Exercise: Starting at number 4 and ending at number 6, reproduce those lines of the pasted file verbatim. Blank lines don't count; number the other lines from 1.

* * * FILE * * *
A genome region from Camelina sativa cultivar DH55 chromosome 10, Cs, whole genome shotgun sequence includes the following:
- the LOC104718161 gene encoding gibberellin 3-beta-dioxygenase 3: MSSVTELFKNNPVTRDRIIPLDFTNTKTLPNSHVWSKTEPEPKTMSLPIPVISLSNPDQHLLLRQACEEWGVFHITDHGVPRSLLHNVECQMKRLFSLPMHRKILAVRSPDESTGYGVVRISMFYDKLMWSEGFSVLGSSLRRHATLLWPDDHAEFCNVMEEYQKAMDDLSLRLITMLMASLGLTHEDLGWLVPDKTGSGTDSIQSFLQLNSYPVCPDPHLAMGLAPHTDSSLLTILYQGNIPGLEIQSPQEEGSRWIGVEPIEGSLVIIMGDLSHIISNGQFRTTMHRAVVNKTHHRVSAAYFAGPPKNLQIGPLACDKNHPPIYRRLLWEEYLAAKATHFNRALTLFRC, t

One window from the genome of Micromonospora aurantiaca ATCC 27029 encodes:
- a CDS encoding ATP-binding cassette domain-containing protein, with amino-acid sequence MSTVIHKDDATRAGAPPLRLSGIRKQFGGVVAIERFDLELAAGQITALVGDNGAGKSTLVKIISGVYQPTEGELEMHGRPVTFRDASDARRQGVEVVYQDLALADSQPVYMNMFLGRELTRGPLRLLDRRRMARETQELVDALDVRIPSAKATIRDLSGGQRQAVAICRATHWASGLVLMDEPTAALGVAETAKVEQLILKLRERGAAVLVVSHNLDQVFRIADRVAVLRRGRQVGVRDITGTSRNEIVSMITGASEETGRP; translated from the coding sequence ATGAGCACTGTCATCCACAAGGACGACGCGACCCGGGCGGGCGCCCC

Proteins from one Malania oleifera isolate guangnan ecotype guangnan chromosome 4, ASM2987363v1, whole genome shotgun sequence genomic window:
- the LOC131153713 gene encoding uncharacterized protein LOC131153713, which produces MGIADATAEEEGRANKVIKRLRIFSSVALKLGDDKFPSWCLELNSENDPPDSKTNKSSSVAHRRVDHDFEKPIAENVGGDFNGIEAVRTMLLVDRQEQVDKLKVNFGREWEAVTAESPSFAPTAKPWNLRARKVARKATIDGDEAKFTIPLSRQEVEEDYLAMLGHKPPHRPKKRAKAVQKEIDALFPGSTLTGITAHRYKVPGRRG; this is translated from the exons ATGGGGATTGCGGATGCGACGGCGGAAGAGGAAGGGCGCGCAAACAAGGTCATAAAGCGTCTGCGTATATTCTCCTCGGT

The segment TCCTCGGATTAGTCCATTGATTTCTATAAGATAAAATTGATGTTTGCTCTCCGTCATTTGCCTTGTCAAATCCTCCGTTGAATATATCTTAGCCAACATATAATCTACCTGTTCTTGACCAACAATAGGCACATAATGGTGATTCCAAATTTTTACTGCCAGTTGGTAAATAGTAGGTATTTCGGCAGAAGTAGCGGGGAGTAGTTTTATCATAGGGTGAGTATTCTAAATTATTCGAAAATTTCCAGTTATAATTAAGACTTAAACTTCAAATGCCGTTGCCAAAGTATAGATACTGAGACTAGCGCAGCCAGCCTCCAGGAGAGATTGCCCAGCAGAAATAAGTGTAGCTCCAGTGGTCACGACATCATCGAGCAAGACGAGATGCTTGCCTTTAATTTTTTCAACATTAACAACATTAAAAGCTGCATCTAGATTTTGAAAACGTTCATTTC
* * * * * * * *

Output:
- a CDS encoding ATP-binding cassette domain-containing protein, with amino-acid sequence MSTVIHKDDATRAGAPPLRLSGIRKQFGGVVAIERFDLELAAGQITALVGDNGAGKSTLVKIISGVYQPTEGELEMHGRPVTFRDASDARRQGVEVVYQDLALADSQPVYMNMFLGRELTRGPLRLLDRRRMARETQELVDALDVRIPSAKATIRDLSGGQRQAVAICRATHWASGLVLMDEPTAALGVAETAKVEQLILKLRERGAAVLVVSHNLDQVFRIADRVAVLRRGRQVGVRDITGTSRNEIVSMITGASEETGRP; translated from the coding sequence ATGAGCACTGTCATCCACAAGGACGACGCGACCCGGGCGGGCGCCCC

Proteins from one Malania oleifera isolate guangnan ecotype guangnan chromosome 4, ASM2987363v1, whole genome shotgun sequence genomic window:
- the LOC131153713 gene encoding uncharacterized protein LOC131153713, which produces MGIADATAEEEGRANKVIKRLRIFSSVALKLGDDKFPSWCLELNSENDPPDSKTNKSSSVAHRRVDHDFEKPIAENVGGDFNGIEAVRTMLLVDRQEQVDKLKVNFGREWEAVTAESPSFAPTAKPWNLRARKVARKATIDGDEAKFTIPLSRQEVEEDYLAMLGHKPPHRPKKRAKAVQKEIDALFPGSTLTGITAHRYKVPGRRG; this is translated from the exons ATGGGGATTGCGGATGCGACGGCGGAAGAGGAAGGGCGCGCAAACAAGGTCATAAAGCGTCTGCGTATATTCTCCTCGGT